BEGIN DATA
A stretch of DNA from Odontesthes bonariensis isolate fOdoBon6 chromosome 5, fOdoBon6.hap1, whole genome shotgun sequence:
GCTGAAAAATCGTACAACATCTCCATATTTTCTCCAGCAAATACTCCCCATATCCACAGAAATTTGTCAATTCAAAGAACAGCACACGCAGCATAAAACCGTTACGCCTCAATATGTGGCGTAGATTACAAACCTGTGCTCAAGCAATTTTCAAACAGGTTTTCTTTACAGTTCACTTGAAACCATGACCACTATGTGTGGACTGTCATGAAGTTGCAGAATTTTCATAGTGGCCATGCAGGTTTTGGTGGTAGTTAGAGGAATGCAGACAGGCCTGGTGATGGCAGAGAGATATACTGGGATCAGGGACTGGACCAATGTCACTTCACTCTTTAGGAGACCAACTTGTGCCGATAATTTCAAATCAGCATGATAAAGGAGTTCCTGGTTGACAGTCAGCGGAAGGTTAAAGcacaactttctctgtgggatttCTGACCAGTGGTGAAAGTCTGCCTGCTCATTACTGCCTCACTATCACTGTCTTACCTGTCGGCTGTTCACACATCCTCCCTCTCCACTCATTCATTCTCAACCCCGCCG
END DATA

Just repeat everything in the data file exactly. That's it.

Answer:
A stretch of DNA from Odontesthes bonariensis isolate fOdoBon6 chromosome 5, fOdoBon6.hap1, whole genome shotgun sequence:
GCTGAAAAATCGTACAACATCTCCATATTTTCTCCAGCAAATACTCCCCATATCCACAGAAATTTGTCAATTCAAAGAACAGCACACGCAGCATAAAACCGTTACGCCTCAATATGTGGCGTAGATTACAAACCTGTGCTCAAGCAATTTTCAAACAGGTTTTCTTTACAGTTCACTTGAAACCATGACCACTATGTGTGGACTGTCATGAAGTTGCAGAATTTTCATAGTGGCCATGCAGGTTTTGGTGGTAGTTAGAGGAATGCAGACAGGCCTGGTGATGGCAGAGAGATATACTGGGATCAGGGACTGGACCAATGTCACTTCACTCTTTAGGAGACCAACTTGTGCCGATAATTTCAAATCAGCATGATAAAGGAGTTCCTGGTTGACAGTCAGCGGAAGGTTAAAGcacaactttctctgtgggatttCTGACCAGTGGTGAAAGTCTGCCTGCTCATTACTGCCTCACTATCACTGTCTTACCTGTCGGCTGTTCACACATCCTCCCTCTCCACTCATTCATTCTCAACCCCGCCG